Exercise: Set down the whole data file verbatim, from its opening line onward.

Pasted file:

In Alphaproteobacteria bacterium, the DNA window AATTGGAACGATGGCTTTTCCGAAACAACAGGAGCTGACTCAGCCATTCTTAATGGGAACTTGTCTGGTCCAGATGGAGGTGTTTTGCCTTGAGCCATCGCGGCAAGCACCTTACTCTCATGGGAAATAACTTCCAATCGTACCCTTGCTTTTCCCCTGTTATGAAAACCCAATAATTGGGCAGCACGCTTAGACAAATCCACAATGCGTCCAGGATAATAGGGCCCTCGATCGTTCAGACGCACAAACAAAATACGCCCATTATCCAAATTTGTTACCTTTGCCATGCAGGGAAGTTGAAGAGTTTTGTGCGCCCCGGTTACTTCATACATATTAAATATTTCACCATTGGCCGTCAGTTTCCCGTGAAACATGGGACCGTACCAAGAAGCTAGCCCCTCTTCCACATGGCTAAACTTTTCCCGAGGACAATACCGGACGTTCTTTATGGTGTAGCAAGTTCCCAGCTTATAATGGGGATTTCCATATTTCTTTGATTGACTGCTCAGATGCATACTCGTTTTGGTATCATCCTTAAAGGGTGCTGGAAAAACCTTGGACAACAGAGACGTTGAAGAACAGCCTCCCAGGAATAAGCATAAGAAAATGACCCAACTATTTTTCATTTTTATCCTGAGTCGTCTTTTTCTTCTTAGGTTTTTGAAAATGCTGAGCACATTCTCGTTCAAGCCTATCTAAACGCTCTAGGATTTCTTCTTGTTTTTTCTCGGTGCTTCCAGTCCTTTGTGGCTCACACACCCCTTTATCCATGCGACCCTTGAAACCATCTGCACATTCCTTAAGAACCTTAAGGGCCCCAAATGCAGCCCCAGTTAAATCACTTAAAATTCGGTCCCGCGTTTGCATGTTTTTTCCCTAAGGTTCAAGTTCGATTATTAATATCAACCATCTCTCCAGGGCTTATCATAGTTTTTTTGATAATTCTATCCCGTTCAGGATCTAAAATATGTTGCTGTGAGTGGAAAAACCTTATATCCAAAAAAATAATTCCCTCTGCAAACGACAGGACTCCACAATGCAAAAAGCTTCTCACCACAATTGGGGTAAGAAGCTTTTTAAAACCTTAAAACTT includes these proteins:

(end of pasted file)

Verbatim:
In Alphaproteobacteria bacterium, the DNA window AATTGGAACGATGGCTTTTCCGAAACAACAGGAGCTGACTCAGCCATTCTTAATGGGAACTTGTCTGGTCCAGATGGAGGTGTTTTGCCTTGAGCCATCGCGGCAAGCACCTTACTCTCATGGGAAATAACTTCCAATCGTACCCTTGCTTTTCCCCTGTTATGAAAACCCAATAATTGGGCAGCACGCTTAGACAAATCCACAATGCGTCCAGGATAATAGGGCCCTCGATCGTTCAGACGCACAAACAAAATACGCCCATTATCCAAATTTGTTACCTTTGCCATGCAGGGAAGTTGAAGAGTTTTGTGCGCCCCGGTTACTTCATACATATTAAATATTTCACCATTGGCCGTCAGTTTCCCGTGAAACATGGGACCGTACCAAGAAGCTAGCCCCTCTTCCACATGGCTAAACTTTTCCCGAGGACAATACCGGACGTTCTTTATGGTGTAGCAAGTTCCCAGCTTATAATGGGGATTTCCATATTTCTTTGATTGACTGCTCAGATGCATACTCGTTTTGGTATCATCCTTAAAGGGTGCTGGAAAAACCTTGGACAACAGAGACGTTGAAGAACAGCCTCCCAGGAATAAGCATAAGAAAATGACCCAACTATTTTTCATTTTTATCCTGAGTCGTCTTTTTCTTCTTAGGTTTTTGAAAATGCTGAGCACATTCTCGTTCAAGCCTATCTAAACGCTCTAGGATTTCTTCTTGTTTTTTCTCGGTGCTTCCAGTCCTTTGTGGCTCACACACCCCTTTATCCATGCGACCCTTGAAACCATCTGCACATTCCTTAAGAACCTTAAGGGCCCCAAATGCAGCCCCAGTTAAATCACTTAAAATTCGGTCCCGCGTTTGCATGTTTTTTCCCTAAGGTTCAAGTTCGATTATTAATATCAACCATCTCTCCAGGGCTTATCATAGTTTTTTTGATAATTCTATCCCGTTCAGGATCTAAAATATGTTGCTGTGAGTGGAAAAACCTTATATCCAAAAAAATAATTCCCTCTGCAAACGACAGGACTCCACAATGCAAAAAGCTTCTCACCACAATTGGGGTAAGAAGCTTTTTAAAACCTTAAAACTT includes these proteins: